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Source: Philadelphia Inquirer
Date: March 27, 2002
Byline: Editorial

Freedom & slavery

Just as they coexisted in the 1700s, both must be part of Liberty Bell's story.

Moving the Liberty Bell to its new $9 million pavilion will afford visitors a view of the old bell framed against the 18th-century Independence Hall.

That's the fool-the-eye effect of shifting the pavilion off-center on Independence Mall - just so the tall buildings of today are obscured.

No surprise, since that's the architects' plan. But how many people could have imagined the bell's move would hold far greater significance?

Thanks to new sleuthing on the city's past, not just the view but the historical perspective on the Liberty Bell could be that much sharper.

When the pavilion opens in a year - work has just begun - the old cracked bell will be situated on ground that enhances it as a cherished symbol of the struggle for liberty, especially to African Americans.

On the same gridiron-sized tract, historians now agree President George Washington quartered slaves living in Philadelphia while the city served as the nation's capital.

Local historian Edward Lawler Jr., who painstakingly plotted the footprint of Washington's house at Sixth and Market Streets, sees drama and irony: "The last thing that a visitor will walk across or pass before entering the Liberty Bell Center will be [the site of] the slave quarters," he states.

Amid some calls to rethink the pavilion design, Mayor Street has struck exactly the right stance: Build the pavilion as planned, but find a dignified means to commemorate the site's links to slavery.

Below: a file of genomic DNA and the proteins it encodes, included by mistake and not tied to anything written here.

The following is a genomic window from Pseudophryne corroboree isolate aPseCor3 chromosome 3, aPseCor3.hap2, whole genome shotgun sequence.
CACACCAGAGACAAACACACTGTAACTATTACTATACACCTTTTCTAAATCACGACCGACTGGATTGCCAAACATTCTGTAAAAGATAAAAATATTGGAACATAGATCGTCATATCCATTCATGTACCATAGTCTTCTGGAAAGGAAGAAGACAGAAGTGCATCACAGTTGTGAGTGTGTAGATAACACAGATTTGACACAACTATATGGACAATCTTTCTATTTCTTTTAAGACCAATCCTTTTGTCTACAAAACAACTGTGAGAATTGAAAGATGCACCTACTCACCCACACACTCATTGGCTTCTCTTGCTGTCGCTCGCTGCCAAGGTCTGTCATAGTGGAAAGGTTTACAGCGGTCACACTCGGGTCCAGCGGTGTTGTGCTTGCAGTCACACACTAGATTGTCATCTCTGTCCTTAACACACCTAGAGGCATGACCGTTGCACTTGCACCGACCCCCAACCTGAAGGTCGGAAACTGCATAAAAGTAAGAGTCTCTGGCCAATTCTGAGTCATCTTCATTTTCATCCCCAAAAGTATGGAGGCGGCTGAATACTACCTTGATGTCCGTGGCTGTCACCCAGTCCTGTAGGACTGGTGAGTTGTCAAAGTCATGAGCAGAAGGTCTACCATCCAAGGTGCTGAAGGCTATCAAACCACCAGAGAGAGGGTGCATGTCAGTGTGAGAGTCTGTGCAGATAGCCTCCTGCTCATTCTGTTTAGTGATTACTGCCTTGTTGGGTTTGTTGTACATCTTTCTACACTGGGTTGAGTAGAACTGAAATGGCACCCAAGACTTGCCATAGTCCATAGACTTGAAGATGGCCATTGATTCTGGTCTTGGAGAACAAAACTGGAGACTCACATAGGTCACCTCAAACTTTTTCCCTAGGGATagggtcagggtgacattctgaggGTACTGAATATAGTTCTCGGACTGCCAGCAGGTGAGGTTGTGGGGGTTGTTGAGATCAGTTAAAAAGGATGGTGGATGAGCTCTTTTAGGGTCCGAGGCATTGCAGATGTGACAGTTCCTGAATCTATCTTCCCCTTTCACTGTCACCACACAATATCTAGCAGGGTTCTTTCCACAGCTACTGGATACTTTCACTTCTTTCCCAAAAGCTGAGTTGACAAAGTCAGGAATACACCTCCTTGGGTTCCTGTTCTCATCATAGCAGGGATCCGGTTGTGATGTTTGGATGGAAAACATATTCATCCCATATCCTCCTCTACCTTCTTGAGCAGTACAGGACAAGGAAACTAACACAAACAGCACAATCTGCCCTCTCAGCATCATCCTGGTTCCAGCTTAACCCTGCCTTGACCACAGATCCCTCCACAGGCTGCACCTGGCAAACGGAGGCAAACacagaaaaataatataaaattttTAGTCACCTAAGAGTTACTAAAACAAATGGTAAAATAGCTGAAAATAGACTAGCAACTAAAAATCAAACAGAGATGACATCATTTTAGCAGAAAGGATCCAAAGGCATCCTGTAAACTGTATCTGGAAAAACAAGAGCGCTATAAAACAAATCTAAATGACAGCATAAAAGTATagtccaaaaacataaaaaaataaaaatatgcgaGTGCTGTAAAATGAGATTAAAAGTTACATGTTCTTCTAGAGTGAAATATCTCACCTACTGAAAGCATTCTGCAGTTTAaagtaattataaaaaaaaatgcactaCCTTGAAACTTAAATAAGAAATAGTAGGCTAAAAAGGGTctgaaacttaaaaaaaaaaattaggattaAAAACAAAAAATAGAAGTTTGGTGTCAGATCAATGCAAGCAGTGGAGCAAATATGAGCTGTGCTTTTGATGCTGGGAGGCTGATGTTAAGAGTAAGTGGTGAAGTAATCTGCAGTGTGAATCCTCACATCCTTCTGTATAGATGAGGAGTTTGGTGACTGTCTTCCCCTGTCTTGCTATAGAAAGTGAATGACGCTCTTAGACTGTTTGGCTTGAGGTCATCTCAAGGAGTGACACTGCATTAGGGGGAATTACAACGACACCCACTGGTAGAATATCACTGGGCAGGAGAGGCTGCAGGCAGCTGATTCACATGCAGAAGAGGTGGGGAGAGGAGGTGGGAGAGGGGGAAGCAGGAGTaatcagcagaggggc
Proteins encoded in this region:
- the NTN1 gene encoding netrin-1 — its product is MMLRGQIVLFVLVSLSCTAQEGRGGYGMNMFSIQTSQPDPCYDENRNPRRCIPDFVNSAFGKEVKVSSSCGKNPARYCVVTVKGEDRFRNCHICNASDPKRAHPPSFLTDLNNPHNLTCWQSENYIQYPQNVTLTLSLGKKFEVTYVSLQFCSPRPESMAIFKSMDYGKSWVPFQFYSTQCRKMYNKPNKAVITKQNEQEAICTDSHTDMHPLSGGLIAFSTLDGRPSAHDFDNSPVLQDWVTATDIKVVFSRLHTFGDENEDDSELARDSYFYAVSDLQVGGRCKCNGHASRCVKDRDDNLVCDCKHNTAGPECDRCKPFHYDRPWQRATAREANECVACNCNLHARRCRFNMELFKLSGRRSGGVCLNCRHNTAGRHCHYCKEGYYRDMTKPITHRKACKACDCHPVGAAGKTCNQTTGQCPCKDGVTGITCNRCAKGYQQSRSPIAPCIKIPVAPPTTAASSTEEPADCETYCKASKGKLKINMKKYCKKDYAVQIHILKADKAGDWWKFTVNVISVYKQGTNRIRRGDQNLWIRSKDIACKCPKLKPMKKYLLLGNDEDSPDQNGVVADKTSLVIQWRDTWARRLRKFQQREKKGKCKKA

That's been the long-standing intent of the National Park Service. After all, park rangers' spiel about the Liberty Bell notes that the bell became famous only after slavery abolitionists adopted it as their symbol.

And stand with a ranger in Independence National Historical Park near the Liberty Bell, its sterile, drive-up building soon to be history:

See over there? That's Congress Hall, where delegates debated slavery. In Franklin Court, the Pennsylvania Gazette printed ads on runaways and slave sales. In Old City Hall, former slaves sued for their freedom, and the park itself contains Underground Railroad sites. At Independence Hall, both Thomas Jefferson's words and the Constitution's sidestepping of slavery were parsed.

The latest contribution to this curriculum will be a mural-sized outdoor artwork affixed to the Independence Visitor Center - opposite the Washington house site. Alongside the anti-slavery words excised from drafts of the Declaration of Independence, artist Alison Sky displays quotes from African and Native Americans that explore how different history might have been had those words remained.

Park Service officials, to their credit, say they're eager to expand that conversation. They also need to denote the Washington house better, possibly by partly outlining its walls.

Meantime, the Liberty Bell in its new home will not bury an ugly part of the country's history. It can continue to "proclaim liberty" - as a symbol that helped quell the grimmer echoes of slavery.

 

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